How One HubSpot Customer Uses Pop-Up Forms and Workflows to More Intelligently Help Customers [Customer Story]

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Understanding Workflows in HubSpot
Dave Schappell
Dave Schappell


My company, MyPerfectColor, is an online provider of exact-match paint solutions. While we do provide paint to homeowners who need paint color matches, our primary customers are manufacturing, marketing, and prototyping businesses. We manufacture our solutions in New Jersey and ship all over the world.


Our HubSpot experience started in late 2018, and it was daunting at first. We loved all the features and functionality, but we weren’t sure how to begin automating our marketing. So we started by adding tools that we thought would help our customers and then improved the tools that seemed to resonate.

As background, we have a high percentage of visitors to our website who do not place paint orders. And it’s likely that no amount of HubSpot marketing wizardry will convert many of those visitors. There are several reasons visitors might not make a purchase:

  • Because we have more than 200,000 paint colors on our site, many visitors find us as part of their color research. For example, someone might be searching for “Pantone Yellow Cream” or “Pantone paint colors” and stumble upon our site, but she might have no interest in buying paint.
  • Some visitors find our custom spray paint too expensive. If a homeowner is just looking for basic black off-the-shelf paint, he’d be better off buying inexpensive paint at a local hardware store.
  • Paint can be confusing. People get overwhelmed by options such as sheens, the quantity of paint needed, color palette matching, and more. Plus, it’s difficult to compare colors on a screen to colors on walls.
  • Our website has historically been difficult to use. We recently made improvements to the shopping experience, but we know that our old website caused a lot of confusion, and we’re sure we still have many things to fix.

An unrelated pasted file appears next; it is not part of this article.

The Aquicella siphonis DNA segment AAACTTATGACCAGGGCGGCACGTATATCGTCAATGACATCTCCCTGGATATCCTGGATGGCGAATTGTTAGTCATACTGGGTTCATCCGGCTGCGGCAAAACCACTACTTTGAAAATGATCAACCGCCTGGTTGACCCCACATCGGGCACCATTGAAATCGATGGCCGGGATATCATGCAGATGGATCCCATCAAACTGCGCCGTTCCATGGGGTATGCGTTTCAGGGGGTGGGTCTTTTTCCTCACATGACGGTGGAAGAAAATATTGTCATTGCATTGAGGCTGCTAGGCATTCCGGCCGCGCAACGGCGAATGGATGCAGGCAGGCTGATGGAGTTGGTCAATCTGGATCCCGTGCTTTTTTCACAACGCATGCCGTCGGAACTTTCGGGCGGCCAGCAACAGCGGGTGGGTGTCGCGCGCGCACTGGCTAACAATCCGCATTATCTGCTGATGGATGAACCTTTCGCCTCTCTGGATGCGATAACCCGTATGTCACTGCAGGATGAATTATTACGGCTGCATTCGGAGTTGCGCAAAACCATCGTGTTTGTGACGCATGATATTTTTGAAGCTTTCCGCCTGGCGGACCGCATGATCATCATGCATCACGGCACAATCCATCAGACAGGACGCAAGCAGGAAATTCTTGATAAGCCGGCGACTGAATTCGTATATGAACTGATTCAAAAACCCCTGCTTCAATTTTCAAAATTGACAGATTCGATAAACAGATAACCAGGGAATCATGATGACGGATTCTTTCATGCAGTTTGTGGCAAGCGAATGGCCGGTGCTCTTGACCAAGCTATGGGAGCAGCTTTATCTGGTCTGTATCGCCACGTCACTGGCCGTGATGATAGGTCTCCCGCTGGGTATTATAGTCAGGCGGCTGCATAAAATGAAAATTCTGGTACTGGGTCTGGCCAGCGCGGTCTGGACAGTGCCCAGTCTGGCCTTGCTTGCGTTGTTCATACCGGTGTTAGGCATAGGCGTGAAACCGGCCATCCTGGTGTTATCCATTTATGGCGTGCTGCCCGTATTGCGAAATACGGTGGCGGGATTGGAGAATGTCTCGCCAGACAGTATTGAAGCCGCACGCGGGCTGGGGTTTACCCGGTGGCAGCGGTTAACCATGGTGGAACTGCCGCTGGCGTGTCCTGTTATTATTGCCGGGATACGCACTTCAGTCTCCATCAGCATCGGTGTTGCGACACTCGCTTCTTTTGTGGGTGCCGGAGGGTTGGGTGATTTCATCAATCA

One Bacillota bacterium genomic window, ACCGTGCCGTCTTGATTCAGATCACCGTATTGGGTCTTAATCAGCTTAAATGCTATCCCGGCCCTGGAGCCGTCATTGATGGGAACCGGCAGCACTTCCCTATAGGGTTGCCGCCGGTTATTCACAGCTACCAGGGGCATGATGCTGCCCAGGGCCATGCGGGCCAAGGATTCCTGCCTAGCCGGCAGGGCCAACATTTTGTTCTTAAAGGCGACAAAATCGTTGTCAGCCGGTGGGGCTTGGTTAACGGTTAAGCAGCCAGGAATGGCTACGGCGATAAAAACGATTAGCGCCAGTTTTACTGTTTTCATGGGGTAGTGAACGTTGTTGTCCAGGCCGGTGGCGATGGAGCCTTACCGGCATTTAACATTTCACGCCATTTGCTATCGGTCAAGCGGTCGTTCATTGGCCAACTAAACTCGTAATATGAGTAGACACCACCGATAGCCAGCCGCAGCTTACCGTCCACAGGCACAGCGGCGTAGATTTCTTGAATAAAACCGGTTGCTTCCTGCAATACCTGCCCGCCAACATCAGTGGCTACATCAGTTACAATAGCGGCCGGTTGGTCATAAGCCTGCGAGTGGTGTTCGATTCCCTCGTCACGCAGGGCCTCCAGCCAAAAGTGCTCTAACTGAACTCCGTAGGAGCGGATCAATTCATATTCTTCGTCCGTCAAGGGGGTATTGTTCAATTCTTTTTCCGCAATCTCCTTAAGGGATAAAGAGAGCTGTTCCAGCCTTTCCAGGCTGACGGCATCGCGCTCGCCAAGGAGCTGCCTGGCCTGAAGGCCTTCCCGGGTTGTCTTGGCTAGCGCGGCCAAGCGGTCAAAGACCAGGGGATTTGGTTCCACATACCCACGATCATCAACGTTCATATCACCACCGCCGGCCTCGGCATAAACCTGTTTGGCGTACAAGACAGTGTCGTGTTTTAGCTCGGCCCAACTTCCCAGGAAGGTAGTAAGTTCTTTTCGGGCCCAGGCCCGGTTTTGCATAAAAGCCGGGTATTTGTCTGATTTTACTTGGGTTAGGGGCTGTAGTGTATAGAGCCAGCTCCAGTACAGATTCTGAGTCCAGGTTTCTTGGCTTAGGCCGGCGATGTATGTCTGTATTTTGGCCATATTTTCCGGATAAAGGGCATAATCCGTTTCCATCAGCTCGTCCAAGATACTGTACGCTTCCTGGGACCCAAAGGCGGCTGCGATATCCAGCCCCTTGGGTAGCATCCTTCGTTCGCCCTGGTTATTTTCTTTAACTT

With that in mind, we wanted to use HubSpot’s tools to learn more about what motivates potential buyers to visit our website. In particular, we wanted to identify those who would be most likely to convert. We also wanted to identify the business and manufacturing (B2B) customers, as they are likely to spend more money and require more intensive customer service and phone support.

As we started becoming more familiar with HubSpot, we tried several things, all of which failed in various ways:

  • Chat didn’t work for us at first. Because we have a small customer service team, we found it difficult to respond to chats in a timely fashion. So not only did we miss our chance to learn about our customers, but we also might have even annoyed them!
  • Newsletter signup forms haven’t been a runaway success either. That’s likely because we don’t have great reasons for customers to sign up. For HubSpot, signing up is a no-brainer (e.g., ”get marketing and sales tips”). But for paint purchasers with a unique problem to solve, it’s not always as clear-cut.
  • Surveys also underperformed. While we did get responses, the activity was minimal. We wanted business input, but only a few consumers took the time to submit the surveys. We think that was because business customers have a heavy workload; plus, we didn’t give them a huge incentive to participate.
  • HubSpot forms on specific service pages have worked well, but the number of replies has been limited. That’s because these forms are only seen when someone has already indicated a pretty specific need, like custom color matching or prototyping paint.

Despite all these failures, we kept trying.